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Election Law @ Moritz Home Page

Election Law @ Moritz

Election Law @ Moritz

Information & Analysis

Montana: How to Get from Here to Certification

In Montana, before a recount can be requested there must be an official canvass of the votes and the winner certified. The procedures for arriving at the official tally are summarized below: Vote counting may begin prior to the close of polls, and will continue until finished. MT ST 13-15-207. From that point, the boards of county canvassers take over. They shall meet within three to seven days after the election to canvass the precinct returns. MT ST 13-15-401. However, if not all precinct returns are received, the board of county canvassers will postpone the canvass from day to day until all precinct returns have been received. MT 13-15-402. After canvassing, the county board will certify the results to the secretary of state. MT ST 13-15-501. The Board of State Canvassers, for whom the secretary of state serves as secretary, meets after all the returns have been received from the county boards, but no later than twenty days after the election, and certifies the winner. MT ST 13-15-507. In order to count absentee ballots, the following rules apply: As soon as absentee ballots are received, officials determine to treat it in one of three different ways. First, if they determine that 1) the signature is genuine, 2) the voter is registered, and 3) any identification number associated with the voter matches up, the ballot is handled “as a regular ballot.” MT ST 13-13-241. If they determine the signature is not genuine or the voter is not registered, they will reject the ballot then and there. Id. Finally, if the signature and registration pass scrutiny but the identification number does not match up, the ballot will be treated as a provisional ballot unless the voters provide corrected identification after notification. Id. For a provisional ballot to count, the voter must provide verification of identity and eligibility, or provide material responding to a challenge, by 5:00 p.m. on the day following the election. MT 13-15-107. However, once that information is received, the election officials may not count provisional ballots until 3:00 p.m. on the sixth day following the election. MT ADC 44.3.2114. If a board of county canvassers finds an error in the precinct count, it may petition for a recount under 13-16-201 or an inspection of ballots under 13-16-420. The 2006 timeline for counting votes: Nov. 7 Election Day. Counting of regular and absentee ballots begins. Nov. 8 Supplemental information for provisional voter eligibility and identity due by 5:00 p.m. (or must be postmarked by 5:00 p.m.). Nov. 10 Earliest date that board of county canvassers may begin canvassing precinct returns. Nov. 13 Day provisional ballot counting may begin in precincts. Nov. 14 Latest date on which county board of canvassers may begin canvass. Nov. 27 Date on which board of state canvassers must meet and certify final tally. Contributed by Terri Enns and Nathan Cemenska.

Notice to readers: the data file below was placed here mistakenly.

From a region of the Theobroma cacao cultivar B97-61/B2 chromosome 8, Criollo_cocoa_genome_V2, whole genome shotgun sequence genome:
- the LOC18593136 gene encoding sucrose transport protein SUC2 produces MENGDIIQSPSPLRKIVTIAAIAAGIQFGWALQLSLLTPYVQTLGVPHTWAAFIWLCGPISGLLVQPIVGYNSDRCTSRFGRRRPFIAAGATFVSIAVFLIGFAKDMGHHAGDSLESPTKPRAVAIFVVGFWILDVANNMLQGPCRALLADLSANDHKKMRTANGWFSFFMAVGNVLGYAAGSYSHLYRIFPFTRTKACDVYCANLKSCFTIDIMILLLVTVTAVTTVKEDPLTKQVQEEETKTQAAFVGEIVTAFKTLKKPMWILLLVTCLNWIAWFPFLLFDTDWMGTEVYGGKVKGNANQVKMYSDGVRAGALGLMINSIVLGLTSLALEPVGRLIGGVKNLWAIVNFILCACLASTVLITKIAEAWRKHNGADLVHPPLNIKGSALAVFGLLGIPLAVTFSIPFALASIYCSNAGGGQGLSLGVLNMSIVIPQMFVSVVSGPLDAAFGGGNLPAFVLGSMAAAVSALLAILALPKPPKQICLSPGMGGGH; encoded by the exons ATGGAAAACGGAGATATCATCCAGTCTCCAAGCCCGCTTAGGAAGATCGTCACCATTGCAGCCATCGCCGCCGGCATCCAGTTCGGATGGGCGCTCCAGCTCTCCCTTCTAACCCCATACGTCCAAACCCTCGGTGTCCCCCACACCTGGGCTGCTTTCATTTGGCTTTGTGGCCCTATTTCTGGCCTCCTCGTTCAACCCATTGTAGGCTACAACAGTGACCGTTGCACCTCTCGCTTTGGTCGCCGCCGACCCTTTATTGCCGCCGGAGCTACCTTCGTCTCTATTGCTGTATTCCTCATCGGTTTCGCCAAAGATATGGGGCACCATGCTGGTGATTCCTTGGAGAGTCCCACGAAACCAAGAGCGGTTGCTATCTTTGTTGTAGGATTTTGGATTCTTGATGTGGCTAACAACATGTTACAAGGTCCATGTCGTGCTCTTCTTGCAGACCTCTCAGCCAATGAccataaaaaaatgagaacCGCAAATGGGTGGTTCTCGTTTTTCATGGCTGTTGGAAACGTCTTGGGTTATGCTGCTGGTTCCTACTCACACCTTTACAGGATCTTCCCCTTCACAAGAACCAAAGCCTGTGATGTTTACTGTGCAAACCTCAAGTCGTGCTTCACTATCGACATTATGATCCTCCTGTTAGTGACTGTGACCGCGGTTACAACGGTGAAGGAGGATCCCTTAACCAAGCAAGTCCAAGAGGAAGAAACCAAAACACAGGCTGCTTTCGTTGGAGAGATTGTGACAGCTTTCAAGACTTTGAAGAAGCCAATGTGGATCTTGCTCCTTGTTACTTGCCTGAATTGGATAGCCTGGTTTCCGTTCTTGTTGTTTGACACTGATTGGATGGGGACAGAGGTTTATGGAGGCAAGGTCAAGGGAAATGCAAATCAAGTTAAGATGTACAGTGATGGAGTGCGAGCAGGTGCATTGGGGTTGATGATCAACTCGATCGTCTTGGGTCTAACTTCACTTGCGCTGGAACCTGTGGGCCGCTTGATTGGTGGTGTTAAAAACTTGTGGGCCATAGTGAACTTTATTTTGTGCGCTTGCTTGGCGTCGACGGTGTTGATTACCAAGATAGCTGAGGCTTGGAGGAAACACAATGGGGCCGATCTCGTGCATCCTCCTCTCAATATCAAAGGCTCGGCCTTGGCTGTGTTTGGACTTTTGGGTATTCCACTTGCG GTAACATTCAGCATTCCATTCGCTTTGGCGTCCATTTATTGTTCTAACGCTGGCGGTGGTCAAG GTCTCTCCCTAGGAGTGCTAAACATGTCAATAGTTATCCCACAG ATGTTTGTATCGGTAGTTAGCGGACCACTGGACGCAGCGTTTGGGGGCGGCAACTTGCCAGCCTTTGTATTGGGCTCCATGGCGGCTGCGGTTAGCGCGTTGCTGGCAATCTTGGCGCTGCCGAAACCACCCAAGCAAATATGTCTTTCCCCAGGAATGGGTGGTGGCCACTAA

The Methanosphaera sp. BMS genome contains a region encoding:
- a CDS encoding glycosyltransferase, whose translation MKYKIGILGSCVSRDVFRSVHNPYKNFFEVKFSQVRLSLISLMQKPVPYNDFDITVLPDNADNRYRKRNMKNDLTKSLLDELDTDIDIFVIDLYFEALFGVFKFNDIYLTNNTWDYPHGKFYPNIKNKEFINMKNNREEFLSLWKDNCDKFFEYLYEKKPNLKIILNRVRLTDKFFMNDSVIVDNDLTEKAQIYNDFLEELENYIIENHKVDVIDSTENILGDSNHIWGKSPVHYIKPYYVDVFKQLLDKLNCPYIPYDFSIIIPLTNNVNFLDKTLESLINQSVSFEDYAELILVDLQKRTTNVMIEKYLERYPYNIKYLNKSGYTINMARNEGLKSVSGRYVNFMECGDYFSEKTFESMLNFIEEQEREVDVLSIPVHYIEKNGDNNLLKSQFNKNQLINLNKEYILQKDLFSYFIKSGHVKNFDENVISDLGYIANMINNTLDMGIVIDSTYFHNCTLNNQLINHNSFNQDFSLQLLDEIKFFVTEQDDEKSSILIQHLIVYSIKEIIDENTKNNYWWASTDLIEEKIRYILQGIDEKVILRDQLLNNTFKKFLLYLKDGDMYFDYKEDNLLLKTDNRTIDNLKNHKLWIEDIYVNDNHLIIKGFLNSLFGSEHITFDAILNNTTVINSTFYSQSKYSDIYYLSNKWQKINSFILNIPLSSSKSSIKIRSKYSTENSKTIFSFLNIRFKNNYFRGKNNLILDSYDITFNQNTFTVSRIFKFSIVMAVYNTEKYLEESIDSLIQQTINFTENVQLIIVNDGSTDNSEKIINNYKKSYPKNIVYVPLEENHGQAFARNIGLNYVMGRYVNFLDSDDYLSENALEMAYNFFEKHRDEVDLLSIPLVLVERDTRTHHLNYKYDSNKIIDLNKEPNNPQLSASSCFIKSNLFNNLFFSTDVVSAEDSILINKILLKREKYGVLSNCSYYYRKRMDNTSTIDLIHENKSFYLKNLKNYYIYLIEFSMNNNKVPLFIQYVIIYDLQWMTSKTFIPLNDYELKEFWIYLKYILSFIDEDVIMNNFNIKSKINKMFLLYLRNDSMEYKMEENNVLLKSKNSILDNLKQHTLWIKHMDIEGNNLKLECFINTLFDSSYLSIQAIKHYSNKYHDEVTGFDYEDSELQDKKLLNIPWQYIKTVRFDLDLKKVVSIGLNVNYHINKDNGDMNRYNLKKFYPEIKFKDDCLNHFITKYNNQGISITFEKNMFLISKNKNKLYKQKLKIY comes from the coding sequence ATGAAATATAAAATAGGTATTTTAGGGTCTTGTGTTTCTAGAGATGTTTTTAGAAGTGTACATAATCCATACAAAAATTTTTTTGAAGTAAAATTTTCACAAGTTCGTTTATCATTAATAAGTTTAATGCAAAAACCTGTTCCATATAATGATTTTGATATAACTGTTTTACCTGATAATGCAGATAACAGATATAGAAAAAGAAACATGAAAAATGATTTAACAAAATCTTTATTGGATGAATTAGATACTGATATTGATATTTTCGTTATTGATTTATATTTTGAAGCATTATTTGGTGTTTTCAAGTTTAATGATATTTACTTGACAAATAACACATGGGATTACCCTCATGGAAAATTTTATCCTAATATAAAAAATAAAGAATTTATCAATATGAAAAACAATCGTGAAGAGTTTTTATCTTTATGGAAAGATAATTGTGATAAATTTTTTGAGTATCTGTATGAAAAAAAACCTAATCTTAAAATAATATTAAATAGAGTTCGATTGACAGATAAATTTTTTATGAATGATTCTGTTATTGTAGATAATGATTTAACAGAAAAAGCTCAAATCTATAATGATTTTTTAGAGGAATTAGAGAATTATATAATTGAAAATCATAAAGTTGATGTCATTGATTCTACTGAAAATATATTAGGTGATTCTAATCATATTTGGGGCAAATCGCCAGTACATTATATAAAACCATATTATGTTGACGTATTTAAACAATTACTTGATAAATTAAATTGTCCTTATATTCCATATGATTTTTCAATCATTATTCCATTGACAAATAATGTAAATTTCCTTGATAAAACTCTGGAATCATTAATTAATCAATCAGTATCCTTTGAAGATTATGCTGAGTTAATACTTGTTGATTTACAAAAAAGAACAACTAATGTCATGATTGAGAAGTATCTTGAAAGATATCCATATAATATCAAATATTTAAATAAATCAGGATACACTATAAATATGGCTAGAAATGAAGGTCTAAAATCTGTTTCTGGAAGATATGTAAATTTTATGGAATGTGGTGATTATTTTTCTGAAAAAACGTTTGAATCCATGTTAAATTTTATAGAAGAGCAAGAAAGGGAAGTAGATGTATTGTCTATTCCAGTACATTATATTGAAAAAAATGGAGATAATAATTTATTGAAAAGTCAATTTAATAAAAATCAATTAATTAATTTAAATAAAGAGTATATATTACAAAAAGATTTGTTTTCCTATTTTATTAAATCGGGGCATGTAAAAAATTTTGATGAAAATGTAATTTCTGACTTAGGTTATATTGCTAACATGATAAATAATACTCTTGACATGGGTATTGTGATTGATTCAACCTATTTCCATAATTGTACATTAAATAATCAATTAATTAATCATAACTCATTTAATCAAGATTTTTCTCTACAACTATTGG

Daniel P. Tokaji

What's the Matter with Kobach?

Daniel P. Tokaji

By "Kobach," I mean the Kobach v. EAC case in which the Tenth Circuit heard oral argument Monday – rather than its lead plaintiff, Kansas’ controversial Secretary of State Kris Kobach, who argued the position of his state and the State of Arizona. This post discusses what’s at issue in the case, where the district court went wrong, and what the Tenth Circuit should do.

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In the News

Daniel P. Tokaji

Ohio treasurer receives OK to host town halls

Professor Daniel Tokaji was quoted in an article from the Associated Press about an attorney general opinion that allows the Ohio treasurer to conduct telephone town halls using public money. The opinion will likely have broad ramifications for the upcoming elections, Tokaji said.

“As a practical matter, while that legal advice is certainly right, very serious concerns can arise about whether these are really intended to inform Ohio constituents about the operations of his office or if they’re campaign events,” he said.

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Info & Analysis

Judge Denies Motion for Preliminary Injunction in NC Case

U.S. District Judge Thomas D. Schroeder denied the motion for a preliminary injunction sought by the plaintiffs in a case challenging a new North Carolina voting law as violating the Voting Rights Act and the federal Constitution. Judge Schroeder also denied the defendants' motion for judgment on the pleadings. The case is North Carolina NAACP v. McCrory.

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